If you store your data in a binary column you are just doing what the database already does in it’s backend with it’s normal columns, and any optimizations it might make are lost.

It might result in cost savings, but in my experience cost savings at the expense of transparency/usability are always a bad idea.


Sure, at small scale, it may be a bad idea. At no point did I say it was universally a good idea, just that it was not in fact "very very weird" as the GP claimed.

At large scale (especially social network scale that I'm describing and personally spent most of the past decade working in), the cost/benefit calculus is quite different. I'm talking 8-figure cost savings here. And there's no negative impact to "transparency/usability", since application queries are all going through a data access layer that understands the serialization scheme, and rando staff members are not allowed to arbitrarily make manual queries against users' data anyway.

As for optimizations: a custom serialization scheme can easily be more optimized than how the database stores JSON/BSON/hstore/etc. A custom scheme can be designed with full knowledge of the application's access patterns, conceptual schema, and field cardinality. Whereas whatever the db natively gives you is inherently designed to be generic, and therefore not necessarily optimized for your particular use-case.


I don’t think the argument that it doesn’t hurt transparency holds any water, since you have the exact same limitations on your development environment (e.g. no clue what the database actually stores)

If we’re talking about the scale you’re speaking at, your data storage costs might go down, but at the same time you’re now doing a deserialization action for every row, you have no options of retrieving only half the values, so you’re always going to do that on all fields now. The costs for your data access layer rise correspondingly (but maybe that’s a different team, so it doesn’t matter).

If you find you want to filter on one of those fields now, do you run a reindexing and update operation on a few trillion? rows (guess that might happen regardless though).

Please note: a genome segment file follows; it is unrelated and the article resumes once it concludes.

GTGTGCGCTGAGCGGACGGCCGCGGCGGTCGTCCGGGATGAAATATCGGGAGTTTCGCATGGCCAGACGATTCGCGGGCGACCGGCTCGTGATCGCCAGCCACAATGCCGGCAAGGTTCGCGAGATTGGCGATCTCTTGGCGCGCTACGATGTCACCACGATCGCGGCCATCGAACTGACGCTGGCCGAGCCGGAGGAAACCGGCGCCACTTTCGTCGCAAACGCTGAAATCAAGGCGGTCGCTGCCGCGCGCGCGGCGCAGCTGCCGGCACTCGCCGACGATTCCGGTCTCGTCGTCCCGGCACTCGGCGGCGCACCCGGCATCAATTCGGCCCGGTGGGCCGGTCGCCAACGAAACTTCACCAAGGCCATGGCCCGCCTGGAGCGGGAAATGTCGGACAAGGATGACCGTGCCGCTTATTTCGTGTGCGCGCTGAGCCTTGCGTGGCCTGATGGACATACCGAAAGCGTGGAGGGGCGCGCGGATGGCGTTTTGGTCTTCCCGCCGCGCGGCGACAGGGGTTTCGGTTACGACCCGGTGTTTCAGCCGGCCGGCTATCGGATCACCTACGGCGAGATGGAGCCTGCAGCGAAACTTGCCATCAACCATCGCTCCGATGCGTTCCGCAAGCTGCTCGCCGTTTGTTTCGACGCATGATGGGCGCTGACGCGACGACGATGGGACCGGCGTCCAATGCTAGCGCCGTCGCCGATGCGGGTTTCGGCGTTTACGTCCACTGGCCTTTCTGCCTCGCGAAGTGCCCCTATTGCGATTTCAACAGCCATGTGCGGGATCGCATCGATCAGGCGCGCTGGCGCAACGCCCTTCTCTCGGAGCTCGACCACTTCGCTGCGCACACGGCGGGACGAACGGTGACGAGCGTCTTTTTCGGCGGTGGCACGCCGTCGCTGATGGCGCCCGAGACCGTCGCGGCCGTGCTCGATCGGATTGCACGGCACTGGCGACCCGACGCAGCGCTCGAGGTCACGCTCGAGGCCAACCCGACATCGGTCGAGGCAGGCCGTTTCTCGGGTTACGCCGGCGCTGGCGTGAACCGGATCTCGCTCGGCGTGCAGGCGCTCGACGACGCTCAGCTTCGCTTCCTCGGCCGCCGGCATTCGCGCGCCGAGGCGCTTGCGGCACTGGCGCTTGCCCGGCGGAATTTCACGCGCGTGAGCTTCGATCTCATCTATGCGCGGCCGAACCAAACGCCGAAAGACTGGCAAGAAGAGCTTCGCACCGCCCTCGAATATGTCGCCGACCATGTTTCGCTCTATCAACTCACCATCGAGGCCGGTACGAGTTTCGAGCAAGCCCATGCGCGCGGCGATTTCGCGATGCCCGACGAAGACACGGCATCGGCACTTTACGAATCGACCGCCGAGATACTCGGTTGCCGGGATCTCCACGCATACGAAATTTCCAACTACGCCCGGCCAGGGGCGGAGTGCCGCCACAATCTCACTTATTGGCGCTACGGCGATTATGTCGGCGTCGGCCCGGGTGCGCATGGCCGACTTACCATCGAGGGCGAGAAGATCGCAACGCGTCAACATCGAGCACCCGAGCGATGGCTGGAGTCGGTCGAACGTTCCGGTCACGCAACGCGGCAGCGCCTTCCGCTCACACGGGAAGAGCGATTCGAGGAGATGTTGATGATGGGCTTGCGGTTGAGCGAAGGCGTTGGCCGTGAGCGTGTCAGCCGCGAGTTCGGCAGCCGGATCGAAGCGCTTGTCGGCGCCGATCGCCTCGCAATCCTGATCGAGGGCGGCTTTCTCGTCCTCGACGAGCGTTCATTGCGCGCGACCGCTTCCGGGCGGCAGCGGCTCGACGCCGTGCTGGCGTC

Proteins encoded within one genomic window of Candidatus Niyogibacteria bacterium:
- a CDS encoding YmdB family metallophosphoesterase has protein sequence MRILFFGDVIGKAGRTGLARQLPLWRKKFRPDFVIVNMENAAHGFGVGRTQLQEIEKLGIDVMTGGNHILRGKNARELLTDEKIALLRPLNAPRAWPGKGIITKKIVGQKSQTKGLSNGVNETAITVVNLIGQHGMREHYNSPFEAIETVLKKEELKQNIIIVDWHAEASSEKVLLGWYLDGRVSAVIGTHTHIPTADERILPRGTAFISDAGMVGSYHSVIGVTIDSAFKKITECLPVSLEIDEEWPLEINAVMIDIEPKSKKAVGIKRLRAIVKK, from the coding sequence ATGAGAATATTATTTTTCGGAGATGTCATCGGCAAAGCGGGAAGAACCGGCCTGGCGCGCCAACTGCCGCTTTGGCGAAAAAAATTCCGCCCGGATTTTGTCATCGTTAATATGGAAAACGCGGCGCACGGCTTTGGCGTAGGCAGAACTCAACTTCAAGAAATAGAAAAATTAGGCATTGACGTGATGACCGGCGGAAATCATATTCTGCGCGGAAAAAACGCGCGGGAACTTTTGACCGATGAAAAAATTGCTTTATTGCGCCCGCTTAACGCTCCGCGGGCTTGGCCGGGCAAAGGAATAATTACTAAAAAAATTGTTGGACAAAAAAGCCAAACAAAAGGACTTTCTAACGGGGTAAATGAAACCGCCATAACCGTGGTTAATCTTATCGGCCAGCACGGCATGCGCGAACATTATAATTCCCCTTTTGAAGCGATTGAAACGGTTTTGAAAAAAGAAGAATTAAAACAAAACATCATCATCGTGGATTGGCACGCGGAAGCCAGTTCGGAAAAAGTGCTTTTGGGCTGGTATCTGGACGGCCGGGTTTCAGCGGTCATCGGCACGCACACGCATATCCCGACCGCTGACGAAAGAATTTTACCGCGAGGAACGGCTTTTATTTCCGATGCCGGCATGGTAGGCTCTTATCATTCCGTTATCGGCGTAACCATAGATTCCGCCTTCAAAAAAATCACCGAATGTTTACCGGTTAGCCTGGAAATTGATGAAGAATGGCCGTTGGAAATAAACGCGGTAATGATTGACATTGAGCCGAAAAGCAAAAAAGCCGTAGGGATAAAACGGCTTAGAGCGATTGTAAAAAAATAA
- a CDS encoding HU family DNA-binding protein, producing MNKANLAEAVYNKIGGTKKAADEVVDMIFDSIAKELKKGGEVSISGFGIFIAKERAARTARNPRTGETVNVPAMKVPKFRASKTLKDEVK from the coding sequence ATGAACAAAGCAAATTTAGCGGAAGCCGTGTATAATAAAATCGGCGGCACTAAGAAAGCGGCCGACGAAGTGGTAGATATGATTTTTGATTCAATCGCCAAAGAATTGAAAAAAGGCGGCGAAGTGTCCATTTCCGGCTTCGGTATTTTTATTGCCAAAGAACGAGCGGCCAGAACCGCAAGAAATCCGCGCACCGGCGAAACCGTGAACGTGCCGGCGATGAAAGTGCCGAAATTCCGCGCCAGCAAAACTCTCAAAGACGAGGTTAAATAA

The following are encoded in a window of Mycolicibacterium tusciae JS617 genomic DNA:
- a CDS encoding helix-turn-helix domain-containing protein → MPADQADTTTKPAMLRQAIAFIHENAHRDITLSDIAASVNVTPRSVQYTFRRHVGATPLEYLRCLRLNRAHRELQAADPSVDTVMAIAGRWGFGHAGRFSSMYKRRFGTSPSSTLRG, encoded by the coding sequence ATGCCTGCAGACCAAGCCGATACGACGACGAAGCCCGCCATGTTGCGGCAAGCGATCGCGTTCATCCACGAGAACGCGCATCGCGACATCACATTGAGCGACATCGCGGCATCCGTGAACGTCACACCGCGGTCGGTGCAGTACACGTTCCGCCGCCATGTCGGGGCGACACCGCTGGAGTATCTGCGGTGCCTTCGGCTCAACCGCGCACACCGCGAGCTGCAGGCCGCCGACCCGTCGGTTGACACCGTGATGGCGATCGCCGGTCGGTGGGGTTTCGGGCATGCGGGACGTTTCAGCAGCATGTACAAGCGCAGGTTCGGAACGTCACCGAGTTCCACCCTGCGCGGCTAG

Whenever something sounds extremely counterintuitive, people show up defending it because it’s what they have been doing for years and it makes a sort of twisted sense.

I do appreciate all your messages on this topic though, they have been much more informative than the GP’s original comment, and I have no doubt there’s actually people doing it now.

If I ever run into a situation where storing all my fields as one big blob makes most sense, I’ll revise my opinion.


Thank you for being open-minded, I appreciate it. There's definitely truth to what you're saying -- at a high level these decisions do have major complexity trade-offs, and that inherently harms transparency.

That said, in large companies and large complex systems, it's not unusual for any given team to have no clue about how various far-flung parts of the stack work. Dev environments tend to look quite a bit different there too; for example there's often no notion of a singular local dev database that you can freely query anyway.

In terms of transparency and debugging, this usually means some combination of in-house tooling, plus using a REPL / code to examine persisted values instead of using a db client / SQL. Also automated test suites. Lots of tests -- better to programmatically confirm your code is correct, rather than manual querying. Many SREs view having to SSH to debug a prod server being an anti-pattern, and you could apply the same notion to having to manually query a database.